“When you were a child what did your parents always tell you? ‘You broke it, you fix it.’ I know I was part of the problem [in Allentown] in the eighties and nineties, and now it’s my turn to try to help fix this city.”
This is the mindset by which Jose Rivera lives his “new” life, a life shaped by profound challenges and struggle, and transformed by humanity in many forms.
Rivera moved to Allentown from the Bronx, NY, nearly 40 years ago when the city was still reeling from the loss of the steel industry and the union jobs that accompanied it. Allentown, however, was a much better place for Rivera and his family, despite never really feeling at home. “The only time I really loved Allentown was super Sundays when the community all came together,” said Rivera while simultaneously helping community members register to vote. “When we first came here everyone was separated from each other. At first I lived on 2nd
Street, then moved to 10th
Street, then to Hanover Acres, to Cumberland Gardens, just staying wherever we could to find something affordable.”
Like so many Allentown families, Rivera and his family struggled to make ends meet and struggled even more to be recognized. “My mother worked for everything, at that age you don’t appreciate their struggles,” said Rivera. “Until you go through it yourself.”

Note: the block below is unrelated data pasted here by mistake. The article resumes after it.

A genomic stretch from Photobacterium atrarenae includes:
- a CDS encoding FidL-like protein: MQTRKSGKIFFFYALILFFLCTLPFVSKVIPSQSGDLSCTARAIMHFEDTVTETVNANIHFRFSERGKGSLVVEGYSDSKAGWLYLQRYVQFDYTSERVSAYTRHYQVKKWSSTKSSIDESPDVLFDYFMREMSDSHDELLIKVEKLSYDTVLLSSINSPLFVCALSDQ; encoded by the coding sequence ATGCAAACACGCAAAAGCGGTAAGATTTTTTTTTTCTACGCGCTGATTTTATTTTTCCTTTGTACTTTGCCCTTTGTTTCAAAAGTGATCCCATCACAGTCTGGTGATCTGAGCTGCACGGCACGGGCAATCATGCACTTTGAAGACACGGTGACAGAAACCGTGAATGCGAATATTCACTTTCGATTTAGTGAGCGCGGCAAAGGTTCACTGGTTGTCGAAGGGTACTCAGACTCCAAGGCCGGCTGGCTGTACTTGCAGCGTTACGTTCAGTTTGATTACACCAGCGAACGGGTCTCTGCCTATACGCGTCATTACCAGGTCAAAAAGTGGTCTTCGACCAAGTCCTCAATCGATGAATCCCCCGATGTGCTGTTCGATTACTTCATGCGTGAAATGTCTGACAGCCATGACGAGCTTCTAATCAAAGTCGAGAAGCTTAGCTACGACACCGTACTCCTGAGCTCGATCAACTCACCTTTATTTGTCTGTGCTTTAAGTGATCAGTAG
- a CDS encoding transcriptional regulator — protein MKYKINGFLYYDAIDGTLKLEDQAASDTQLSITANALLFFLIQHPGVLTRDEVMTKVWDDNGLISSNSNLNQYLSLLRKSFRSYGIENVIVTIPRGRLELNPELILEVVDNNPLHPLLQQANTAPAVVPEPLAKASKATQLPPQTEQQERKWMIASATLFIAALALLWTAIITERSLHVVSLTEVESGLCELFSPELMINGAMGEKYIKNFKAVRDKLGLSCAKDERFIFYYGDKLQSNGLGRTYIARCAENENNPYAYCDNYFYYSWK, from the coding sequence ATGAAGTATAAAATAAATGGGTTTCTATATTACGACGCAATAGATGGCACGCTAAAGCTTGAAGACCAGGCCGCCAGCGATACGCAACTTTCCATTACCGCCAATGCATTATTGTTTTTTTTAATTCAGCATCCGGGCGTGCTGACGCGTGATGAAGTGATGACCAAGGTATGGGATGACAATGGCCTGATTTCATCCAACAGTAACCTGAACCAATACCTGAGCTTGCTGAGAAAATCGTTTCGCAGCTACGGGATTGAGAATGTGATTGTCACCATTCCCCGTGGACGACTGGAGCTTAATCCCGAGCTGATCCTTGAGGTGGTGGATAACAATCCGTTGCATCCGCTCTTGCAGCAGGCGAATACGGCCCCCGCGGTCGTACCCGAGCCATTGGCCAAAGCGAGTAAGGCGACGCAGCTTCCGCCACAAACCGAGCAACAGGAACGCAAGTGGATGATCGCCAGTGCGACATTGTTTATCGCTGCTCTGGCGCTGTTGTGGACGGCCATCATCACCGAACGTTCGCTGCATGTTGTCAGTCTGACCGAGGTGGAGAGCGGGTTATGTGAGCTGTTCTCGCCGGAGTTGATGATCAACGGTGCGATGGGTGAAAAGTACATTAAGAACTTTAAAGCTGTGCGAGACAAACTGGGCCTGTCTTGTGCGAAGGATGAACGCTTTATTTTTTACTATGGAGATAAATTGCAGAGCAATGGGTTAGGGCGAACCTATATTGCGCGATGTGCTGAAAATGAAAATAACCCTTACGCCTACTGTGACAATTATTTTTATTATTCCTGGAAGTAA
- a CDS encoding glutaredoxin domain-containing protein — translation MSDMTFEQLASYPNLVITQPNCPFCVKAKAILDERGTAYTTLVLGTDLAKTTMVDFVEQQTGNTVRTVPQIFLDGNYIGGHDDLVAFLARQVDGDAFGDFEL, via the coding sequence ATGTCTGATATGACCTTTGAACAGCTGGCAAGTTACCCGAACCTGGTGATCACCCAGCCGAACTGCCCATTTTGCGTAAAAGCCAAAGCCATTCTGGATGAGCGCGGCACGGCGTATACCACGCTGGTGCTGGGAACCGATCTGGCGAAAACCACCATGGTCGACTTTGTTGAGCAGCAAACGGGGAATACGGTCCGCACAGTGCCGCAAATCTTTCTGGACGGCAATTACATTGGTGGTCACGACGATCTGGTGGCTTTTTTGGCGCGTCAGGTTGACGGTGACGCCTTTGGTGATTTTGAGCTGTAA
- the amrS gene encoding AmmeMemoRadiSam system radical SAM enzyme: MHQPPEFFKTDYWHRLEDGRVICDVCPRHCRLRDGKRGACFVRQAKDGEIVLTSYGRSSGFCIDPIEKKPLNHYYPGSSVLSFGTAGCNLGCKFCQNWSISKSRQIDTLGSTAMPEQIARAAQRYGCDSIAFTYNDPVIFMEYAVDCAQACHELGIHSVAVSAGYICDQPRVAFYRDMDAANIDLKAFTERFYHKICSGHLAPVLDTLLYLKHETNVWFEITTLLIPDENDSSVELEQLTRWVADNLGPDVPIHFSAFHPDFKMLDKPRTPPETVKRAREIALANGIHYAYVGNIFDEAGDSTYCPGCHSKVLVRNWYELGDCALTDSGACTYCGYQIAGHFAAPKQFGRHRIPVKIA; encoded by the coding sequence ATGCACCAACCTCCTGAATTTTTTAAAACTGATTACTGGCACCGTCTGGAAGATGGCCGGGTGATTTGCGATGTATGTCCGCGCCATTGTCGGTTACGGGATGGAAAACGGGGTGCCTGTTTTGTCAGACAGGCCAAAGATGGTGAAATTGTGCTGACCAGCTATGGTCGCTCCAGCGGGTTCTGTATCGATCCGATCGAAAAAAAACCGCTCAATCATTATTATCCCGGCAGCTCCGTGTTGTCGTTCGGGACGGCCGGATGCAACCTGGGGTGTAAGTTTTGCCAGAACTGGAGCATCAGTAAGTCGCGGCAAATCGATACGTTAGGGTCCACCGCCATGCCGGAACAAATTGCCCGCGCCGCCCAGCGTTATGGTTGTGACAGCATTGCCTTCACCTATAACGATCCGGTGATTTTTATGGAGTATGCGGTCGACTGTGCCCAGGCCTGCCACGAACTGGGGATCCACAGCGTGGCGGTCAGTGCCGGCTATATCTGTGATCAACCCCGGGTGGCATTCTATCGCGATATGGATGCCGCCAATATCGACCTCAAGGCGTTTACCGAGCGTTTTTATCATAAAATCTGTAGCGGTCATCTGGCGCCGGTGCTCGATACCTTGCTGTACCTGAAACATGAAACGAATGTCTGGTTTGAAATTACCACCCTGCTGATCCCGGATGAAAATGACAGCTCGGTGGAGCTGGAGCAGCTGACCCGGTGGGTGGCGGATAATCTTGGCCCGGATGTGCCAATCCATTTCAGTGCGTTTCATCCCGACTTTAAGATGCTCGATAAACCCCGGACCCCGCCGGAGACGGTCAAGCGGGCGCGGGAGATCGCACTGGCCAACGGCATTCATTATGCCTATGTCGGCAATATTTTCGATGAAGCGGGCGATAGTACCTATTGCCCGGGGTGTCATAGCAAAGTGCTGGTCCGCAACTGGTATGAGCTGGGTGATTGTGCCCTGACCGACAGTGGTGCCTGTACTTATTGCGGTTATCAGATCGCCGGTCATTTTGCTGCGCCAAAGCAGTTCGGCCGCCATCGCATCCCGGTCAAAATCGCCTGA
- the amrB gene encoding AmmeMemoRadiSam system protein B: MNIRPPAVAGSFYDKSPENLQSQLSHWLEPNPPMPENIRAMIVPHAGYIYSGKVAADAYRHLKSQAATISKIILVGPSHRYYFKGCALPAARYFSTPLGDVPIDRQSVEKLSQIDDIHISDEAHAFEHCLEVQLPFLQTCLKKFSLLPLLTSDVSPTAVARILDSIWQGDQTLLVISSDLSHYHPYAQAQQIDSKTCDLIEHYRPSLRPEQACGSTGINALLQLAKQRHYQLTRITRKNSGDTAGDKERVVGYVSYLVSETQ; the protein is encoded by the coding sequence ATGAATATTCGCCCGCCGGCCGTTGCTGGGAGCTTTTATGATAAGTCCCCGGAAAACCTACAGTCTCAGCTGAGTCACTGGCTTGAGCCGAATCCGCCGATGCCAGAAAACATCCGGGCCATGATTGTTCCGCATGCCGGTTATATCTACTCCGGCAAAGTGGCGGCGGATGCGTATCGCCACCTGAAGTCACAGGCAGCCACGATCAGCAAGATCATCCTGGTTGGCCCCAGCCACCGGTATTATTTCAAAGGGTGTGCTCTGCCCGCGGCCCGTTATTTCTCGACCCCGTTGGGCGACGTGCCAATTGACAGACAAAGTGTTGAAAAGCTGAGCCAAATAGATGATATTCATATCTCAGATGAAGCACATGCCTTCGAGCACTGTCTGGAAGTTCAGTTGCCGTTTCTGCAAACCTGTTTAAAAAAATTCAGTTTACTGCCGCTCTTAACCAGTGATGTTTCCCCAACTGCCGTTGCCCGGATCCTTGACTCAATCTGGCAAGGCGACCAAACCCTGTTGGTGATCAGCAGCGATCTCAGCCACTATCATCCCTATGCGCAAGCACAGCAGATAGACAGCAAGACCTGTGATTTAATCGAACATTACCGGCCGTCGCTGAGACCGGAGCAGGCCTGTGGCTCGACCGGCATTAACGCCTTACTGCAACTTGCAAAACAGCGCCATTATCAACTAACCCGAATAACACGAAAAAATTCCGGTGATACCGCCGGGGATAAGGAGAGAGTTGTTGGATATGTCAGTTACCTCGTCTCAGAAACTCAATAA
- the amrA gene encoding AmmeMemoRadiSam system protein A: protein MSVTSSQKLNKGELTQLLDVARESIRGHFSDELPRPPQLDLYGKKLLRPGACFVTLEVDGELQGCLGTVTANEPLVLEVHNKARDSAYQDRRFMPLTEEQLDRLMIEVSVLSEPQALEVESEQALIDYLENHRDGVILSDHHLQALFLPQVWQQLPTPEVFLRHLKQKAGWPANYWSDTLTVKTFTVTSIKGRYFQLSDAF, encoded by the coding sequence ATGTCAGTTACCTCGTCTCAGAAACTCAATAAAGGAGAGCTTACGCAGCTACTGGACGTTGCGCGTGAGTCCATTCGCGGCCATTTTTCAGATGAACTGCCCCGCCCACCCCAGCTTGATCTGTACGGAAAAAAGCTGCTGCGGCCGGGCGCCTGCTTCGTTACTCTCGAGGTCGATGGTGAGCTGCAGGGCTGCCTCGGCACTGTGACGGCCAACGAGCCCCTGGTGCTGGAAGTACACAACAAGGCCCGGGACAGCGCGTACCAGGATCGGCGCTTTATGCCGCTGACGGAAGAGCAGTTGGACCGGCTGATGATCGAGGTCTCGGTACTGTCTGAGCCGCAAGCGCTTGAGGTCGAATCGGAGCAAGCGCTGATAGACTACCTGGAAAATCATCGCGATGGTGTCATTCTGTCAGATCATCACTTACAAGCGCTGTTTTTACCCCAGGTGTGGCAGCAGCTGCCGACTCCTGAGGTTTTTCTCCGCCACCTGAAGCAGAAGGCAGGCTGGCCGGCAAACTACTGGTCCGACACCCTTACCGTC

Rivera experienced his own set of struggles, but admits that those were largely self-inflicted. “I was never a dumb student or a dumb person, I just made dumb decisions,” said Rivera. “Like they say, there’s a difference between doing wrong and being wrong. I was looking for something fast and easy because we needed the money.” Rivera served his first of several prison sentences at the old Lehigh County Prison at the corner of 5th
and Linden St., a looming, castle-like relic near the city’s current Neighborhood Improvement Zone (NIZ), a special taxing district created in 2011 that is driving re-development in Allentown.
Released from prison in the summer of 2019 after a 13-year sentence for distribution and trafficking, the 49-year-old Rivera was beginning a rebirth of sorts, similar to his hometown. “What angers me about the prison system is everyone gets mad when people come home and they're not better, but you've locked them up and you make them no better when you defund all their programs,” said Rivera. “The first time I signed up for the Second Chance Pell Grant was 2009 when I was upstate and it got taken away from us in the middle of the semester.”